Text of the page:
“we counted fourteen separate hors d’oeuvres – artichoke hearts, tiny sardines fried in batter, perfumed tabouleh, creamed salt cod, marinated mushrooms, baby calamari, tapenade, small onions in a fresh tomato sauce, celery and chick-peas, radishes and cherry tomatoes, cold mussels. Balanced on top of the loaded tray were thick slices of pate and gherkins, saucers of olives and cold peppers. The bread had a fine crisp crust. There was white wine in the ice bucket, and a bottle of Chateauneauf-du-Pape left to breathe in the shade”
” The main course arrived – rosy slices of lamb cooked with whole cloves of garlic, young green beans and a golden potato-and-onion galette”
“The cheese was from Banon, moist in its wrapping of vine leaves, then came the triple flavours and textures of the desserts – lemon sorbet, chocolate tart, and creme angalise all sharing a plate. A coffee. A glass of marc from Gigondas. A sigh of contentment.”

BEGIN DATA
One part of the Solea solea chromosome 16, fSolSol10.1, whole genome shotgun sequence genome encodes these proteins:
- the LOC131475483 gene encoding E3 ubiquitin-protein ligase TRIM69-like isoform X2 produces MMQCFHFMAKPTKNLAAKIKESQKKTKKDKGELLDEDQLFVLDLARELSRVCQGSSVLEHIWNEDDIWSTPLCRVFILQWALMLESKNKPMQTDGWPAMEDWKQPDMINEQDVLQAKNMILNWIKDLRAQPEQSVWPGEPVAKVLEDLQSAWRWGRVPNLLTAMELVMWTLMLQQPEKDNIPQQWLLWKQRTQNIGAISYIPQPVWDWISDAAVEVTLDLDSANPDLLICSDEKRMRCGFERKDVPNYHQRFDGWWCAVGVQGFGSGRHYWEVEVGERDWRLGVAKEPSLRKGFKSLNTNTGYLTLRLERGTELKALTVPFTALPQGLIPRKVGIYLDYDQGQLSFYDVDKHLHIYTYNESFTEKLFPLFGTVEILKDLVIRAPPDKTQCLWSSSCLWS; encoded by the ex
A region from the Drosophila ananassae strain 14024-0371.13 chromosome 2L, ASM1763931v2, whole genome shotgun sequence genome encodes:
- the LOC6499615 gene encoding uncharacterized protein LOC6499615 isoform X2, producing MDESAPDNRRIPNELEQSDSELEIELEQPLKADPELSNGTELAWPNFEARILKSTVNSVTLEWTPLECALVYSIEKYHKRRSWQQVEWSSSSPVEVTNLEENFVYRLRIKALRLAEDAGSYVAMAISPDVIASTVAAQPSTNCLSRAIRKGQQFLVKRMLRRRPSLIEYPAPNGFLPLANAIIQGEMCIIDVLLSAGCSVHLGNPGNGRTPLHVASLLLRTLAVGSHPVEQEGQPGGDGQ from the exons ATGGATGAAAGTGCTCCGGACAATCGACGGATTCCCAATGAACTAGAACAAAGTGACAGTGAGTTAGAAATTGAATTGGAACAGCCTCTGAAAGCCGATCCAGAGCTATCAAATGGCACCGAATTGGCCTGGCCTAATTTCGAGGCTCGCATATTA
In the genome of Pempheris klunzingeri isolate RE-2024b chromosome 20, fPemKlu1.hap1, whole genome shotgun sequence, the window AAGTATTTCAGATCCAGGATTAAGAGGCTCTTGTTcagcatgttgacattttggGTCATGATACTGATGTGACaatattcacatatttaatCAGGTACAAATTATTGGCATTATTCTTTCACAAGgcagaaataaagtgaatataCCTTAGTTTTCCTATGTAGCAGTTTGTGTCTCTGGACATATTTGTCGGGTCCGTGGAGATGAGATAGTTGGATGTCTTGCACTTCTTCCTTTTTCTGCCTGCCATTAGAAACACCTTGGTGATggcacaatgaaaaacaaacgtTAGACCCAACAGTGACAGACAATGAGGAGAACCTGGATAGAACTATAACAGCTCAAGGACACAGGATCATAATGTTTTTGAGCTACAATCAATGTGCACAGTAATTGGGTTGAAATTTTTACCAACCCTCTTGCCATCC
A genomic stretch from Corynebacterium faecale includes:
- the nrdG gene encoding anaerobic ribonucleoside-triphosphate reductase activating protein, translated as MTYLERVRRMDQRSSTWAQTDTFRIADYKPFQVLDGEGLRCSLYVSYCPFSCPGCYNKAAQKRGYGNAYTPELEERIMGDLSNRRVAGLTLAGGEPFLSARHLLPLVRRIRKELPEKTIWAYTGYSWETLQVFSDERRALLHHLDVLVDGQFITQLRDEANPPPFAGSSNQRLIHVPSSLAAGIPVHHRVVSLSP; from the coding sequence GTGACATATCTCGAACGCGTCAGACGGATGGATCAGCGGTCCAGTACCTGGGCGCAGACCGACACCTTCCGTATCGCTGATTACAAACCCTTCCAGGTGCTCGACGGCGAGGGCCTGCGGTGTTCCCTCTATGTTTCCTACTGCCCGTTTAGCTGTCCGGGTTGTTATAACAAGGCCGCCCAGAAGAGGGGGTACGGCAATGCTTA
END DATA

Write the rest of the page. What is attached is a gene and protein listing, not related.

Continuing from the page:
Peter Mayle can be irritating. Here I had just finished what most observers would call a sumptuous Sunday lunch and settled down to read his “A year in Provence” and before you know it, I am panting for more food. I must say this for the man. He can bring food alive .
The trickiest part of travel writing is to describe food of the place in a way that makes the reader want to rush out and try it. In fact, I cant think of too many people who can do it well. Peter Mayle is probably the best in the English language.
Which brings me to another thought. Travel writing that works well with food is probably the best food writing there is. And the best food narrative is probably travel writing that discovers a cuisine. Which is why most Food blogs fail – they are so steeped in the minutiae of food that they miss the atmosphere of place needed to give it context.
Reading about food is like reading about everything else – it is a flight of imagination. And the more the writer allows you to ‘set’ your imagination in context (history, weather, people etc), the more you are likely to get excited by the food.
Very tricky thing, writing about food.